I am an apologist for terrestrial zodiacs rather than an advocate, and I’d be hard pressed to maintain any existence for them outside Imagination (capitalised in the Blakean sense). However, I feel that like leys and other contested concepts, they have a place within the history of ideas; and that a way by which they might be apprehended is through an appreciation of agency between people and place. The inroads, to my mind, were offered by art, phenomenology, psychogeography and hauntology, backed up by certain controversial implications of quantum physics that potentially enable the identification of a creation point. The problem was how to synthesise these, and, in a way, to make these damned things work for us, to offer them a role and a working reality within the ways we relate to place.4
Because there’s another end to this telescope. The terrestrial zodiac is a hauntological entity, its temporal disjunction characterised in the multi-periodicity of the formative elements encountered in each sign; from one perspective, addressed in my working paper*, it may be the future haunting the present by masquerading as the past. Rather than waiting for a lost time to emerge from the landscape, one can project lost dreamtimes upon a place, to render that place inhabited anew as if by ancient narratives, as an opening gambit in a conversation, or as a lens that can penetrate a veil. We are perhaps too infected by mundanity today to make our own myths that will appeal across our cultures, between generations, but we can borrow other narratives as a magical scrying mirror, and access them through our local place − after all, Mary Caine managed it in Kingston-upon-Thames, and transformed its suburban streets. The terrestrial zodiac can be celebrated for its potential as a tool for dissolving perceptual boundaries.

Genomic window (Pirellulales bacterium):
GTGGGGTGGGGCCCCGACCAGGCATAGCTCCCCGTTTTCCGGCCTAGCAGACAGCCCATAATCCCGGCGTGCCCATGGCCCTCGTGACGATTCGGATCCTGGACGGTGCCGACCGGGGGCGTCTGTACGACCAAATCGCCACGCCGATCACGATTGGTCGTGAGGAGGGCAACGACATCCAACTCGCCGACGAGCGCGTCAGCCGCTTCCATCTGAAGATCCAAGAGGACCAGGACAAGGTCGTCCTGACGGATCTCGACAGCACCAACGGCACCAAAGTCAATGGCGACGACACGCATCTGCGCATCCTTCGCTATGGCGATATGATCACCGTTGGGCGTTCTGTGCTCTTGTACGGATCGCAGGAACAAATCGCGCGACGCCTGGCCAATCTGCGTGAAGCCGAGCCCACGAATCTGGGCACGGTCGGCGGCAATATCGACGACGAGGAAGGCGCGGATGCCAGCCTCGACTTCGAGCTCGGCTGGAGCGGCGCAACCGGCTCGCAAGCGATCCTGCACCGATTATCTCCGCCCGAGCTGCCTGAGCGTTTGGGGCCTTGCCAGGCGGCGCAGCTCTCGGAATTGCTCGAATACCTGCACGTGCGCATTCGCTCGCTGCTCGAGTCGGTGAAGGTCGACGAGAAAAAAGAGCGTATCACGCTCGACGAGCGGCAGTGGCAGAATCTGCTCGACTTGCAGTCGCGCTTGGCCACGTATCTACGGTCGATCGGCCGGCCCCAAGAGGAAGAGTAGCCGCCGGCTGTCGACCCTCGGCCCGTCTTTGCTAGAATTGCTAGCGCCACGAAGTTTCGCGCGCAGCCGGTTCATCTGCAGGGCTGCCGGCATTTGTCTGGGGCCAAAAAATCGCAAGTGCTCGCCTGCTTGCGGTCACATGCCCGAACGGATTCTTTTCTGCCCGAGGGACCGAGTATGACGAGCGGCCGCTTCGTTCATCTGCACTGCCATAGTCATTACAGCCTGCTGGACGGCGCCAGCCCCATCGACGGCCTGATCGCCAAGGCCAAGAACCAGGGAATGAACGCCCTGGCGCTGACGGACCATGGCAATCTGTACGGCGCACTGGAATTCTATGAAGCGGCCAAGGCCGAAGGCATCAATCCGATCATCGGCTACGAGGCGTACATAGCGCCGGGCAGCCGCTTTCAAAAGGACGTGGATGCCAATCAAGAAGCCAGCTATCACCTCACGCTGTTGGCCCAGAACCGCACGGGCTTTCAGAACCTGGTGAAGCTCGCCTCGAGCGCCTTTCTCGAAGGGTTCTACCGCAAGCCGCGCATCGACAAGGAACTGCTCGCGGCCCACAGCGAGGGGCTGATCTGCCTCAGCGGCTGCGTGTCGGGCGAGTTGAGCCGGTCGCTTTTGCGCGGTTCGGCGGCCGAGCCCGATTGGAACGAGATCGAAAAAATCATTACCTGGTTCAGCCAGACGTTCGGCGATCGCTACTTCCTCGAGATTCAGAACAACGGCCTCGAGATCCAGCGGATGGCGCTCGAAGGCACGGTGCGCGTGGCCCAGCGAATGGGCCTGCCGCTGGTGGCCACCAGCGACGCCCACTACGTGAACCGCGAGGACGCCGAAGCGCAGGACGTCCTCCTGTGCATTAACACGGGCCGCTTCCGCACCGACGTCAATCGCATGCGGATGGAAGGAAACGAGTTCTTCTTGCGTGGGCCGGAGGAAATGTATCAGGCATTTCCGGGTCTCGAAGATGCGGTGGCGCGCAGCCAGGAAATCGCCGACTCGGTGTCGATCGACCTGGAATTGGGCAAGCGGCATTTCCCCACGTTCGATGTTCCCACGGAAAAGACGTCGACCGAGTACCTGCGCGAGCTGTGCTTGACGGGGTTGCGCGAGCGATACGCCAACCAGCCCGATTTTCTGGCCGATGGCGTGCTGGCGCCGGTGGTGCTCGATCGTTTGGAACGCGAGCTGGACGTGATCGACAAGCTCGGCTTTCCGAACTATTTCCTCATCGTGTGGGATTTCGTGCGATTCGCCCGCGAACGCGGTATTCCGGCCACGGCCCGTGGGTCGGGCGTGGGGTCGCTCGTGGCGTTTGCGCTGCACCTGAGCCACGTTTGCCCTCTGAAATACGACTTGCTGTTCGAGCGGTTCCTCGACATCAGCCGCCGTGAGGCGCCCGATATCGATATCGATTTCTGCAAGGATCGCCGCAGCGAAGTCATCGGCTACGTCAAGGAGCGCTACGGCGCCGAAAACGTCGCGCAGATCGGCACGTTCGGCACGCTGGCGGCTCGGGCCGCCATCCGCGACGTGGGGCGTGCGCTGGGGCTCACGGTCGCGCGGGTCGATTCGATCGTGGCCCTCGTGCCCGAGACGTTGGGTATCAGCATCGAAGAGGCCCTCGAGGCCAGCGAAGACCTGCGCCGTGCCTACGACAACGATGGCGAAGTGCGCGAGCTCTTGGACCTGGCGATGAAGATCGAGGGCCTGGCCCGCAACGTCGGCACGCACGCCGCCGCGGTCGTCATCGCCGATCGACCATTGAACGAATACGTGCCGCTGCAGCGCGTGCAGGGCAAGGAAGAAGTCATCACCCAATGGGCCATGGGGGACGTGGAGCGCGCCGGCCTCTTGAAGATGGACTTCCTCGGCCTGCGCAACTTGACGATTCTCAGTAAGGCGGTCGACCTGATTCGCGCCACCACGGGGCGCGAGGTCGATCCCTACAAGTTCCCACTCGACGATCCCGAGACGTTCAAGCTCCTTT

Scorpio in the Kingston Zodiac (Mary Caine)
First, though, we need a method to reclaim these zodiacs as experience, and what I suggest is that we walk our myths into place: that we use local history and our own perception together with vignettes adapted from past cosmologies, legends and astrological understandings, in an attempt to understand place, how people interact with place, and even the nature of time in a place. The psychopomp god Hermes might not be familiar with, say, Hebden Bridge, but that’s no reason why he might not be our guide.
With the terrestrial zodiac, although one walks with an OS map, one is also equipped with personal intimacy and openness, hopefully some knowledge of otherworldly narratives and local history, and the ability to relate them to the place where one walks. And one can invoke the appropriate genii and mythical and legendary events to replay in the imaginal landscape behind the real scene. And, oddly, one might find that features of the world one walks through resonate, historically and presently, with the mythic imagination.
Exploration of a landscape through the different eyes and pathways afforded by unfamiliar mythologies and concepts may take on the nature of a quest – a quasi-shamanic journey in territory rendered less familiar by taking a route through the ancestral underworld of our minds. And like any good psychogeography, like any good otherworld journey, one might bring back something that will be of benefit to the world, that may bring a new ray of illumination.
Because if not, what is the point?
* My working paper on a new approach to landscape zodiacs makes for a longish story, too long and layered for the pages and timing of this little magazine − but if anyone is interested, then the complete multi-part article is available now on our website:
Published in NE174 (Dec. 2023), pp20-23
- K E Maltwood, A Guide to Glastonbury’s Temple of the Stars (first pub. 1929)
- Philip Heselton, Earth Mysteries, Element 1995, p72
- Though Ulrich Magin claimed to have found one matching the t.z. parameters in 30 minutes around a village in Germany. ‘A Zodiac Experiment’. The Ley Hunter 127, 1997, p6.
- I’m not the only one to have chased this elusive beast, and I was pleased to find that, working independently, Anthony Thorley has found some very similar routes through the thickets, while other writers, such as Mary Caine, have also explored similar ways to draw these things into our consciousness, often drawing on myth and legend. Could these fingers be pointing out a route by which terrestrial zodiacs can be rescued from eternal damnation? See Anthony Thorley, ‘Contemplating Zodiacal Dreamtime’, in Yuri Leitch (ed.), Signs and Secrets of the Glastonbury Zodiac, Avalonian Aeon 2013, p309-327; Mary Caine, The Glastonbury Zodiac, Grael Communications 1978, The Kingston Zodiac, priv, n.d (c1981)